Wednesday, December 20, 2006

Ho Ho Ho

We've successfully navigated the winter solstice here in the northern hemisphere, and, even as you read this, the sunlight is returning and the days are getting longer.

If you're idly surfing, scroll down for a random sampling of my favorite quotes and quips. In no particular order. With apologies for any duplications, misattributions, etc.

And finally, go here for the news on the inaugural season of the Wolf Trap Opera Studio program for undergraduate singers.

And that's my holiday week placeholder.

See you in 2007!


Live your questions now, and perhaps, even without knowing it, you will live along some distant day into your answers. Rilke

And if I'm a great teacher, who will know it? You, your students, God. Not a bad audience, that. Sir Thomas Moore

Nobody can do two things at once, you know. Lewis Carroll

Chance favors the prepared mind. Louis Pasteur

What lies behind us and what lies before us are tiny matters compared to what lies within us. Ralph Waldo Emerson

Where there is great love there are always miracles. Willa Cather

When once you have tasted flight you will always walk the earth with your eyes turned skyward; for there you have been and there you will always be. Leonardo da Vinci

Reasonable people adapt themselves to the world. Unreasonable people attempt to adapt the world to themselves. All progress, therefore, depends on unreasonable people. George Bernard Shaw

If one does not know to which port one is sailing, no wind is favorable. Seneca

The basis of optimism is sheer terror. Oscar Wilde

Some cause happiness wherever they go; others whenever they go. Oscar Wilde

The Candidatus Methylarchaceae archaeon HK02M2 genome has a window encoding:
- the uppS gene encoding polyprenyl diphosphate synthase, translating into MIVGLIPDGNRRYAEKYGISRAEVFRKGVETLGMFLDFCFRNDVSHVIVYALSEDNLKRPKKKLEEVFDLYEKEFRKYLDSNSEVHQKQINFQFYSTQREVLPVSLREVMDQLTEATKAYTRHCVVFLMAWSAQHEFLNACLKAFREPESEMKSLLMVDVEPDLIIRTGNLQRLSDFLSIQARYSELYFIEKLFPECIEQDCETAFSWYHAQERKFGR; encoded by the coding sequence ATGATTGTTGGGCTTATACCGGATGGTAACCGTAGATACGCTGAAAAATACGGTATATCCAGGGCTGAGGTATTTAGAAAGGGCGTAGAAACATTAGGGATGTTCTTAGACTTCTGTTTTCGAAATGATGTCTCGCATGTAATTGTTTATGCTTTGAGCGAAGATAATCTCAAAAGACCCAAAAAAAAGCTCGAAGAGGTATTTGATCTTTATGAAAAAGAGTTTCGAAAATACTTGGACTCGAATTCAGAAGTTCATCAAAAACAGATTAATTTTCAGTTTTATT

Not all who wander are lost. Tolkien

There is a crack, a crack in everything. That's how the light gets in. Leonard Cohen

Nothing great was ever achieved without enthusiasm. Emerson

Thunder is good, thunder is impressive; but it is lightning that does the work. Mark Twain

Patience, n. A minor form of despair, disguised as a virtue." Ambrose Bierce, The Devil's Dictionary, 1911

We are what we repeatedly do. Excellence, then, is not an act, but a habit. Aristotle

Generosity is not giving me that which I need more than you do, but it is giving me that which you need more than I do. Kahlil Gibran

The test of a first-rate intelligence is the ability to hold two opposed ideas in mind at the same time and still retain the ability to function. F. Scott Fitzgerald

I may not have gone where I intended to go, but I think I have ended up where I intended to be. Douglas Adams

We are the music makers, and we are the dreamers of the dream.
Wandering by lone sea breakers, and sitting by desolate streams.
World losers and world forsakers, for whom the pale moon gleams.
Yet we are movers and the shakers of the world forever it seems. Arthur O'Shaunessey

Whether you believe you can or you believe that you can't, you are right. Henry Ford

To the man who only has a hammer in the toolkit, every problem looks like a nail. Abraham Maslow

He who asks a question is a fool for five minutes; he who does not ask a question remains a fool forever. Chinese Proverb

Use what talent you possess: the woods would be very silent if no birds sang except those that sang best. Henry Van Dyke

I don't know the key to success, but the key to failure is to try to please everyone. Bill Cosby

When you get to the end of your rope, tie a knot and hang on. Franklin D. Roosevelt

Fall seven times, stand up eight. Japanese Proverb

A woman is like a tea bag. You never know how strong she is until she gets in hot water. Eleanor Roosevelt

Insanity is doing the same thing over and over and expecting different results. Einstein

I am not afraid of storms, for I have learned how to sail my ship. Louisa May Alcott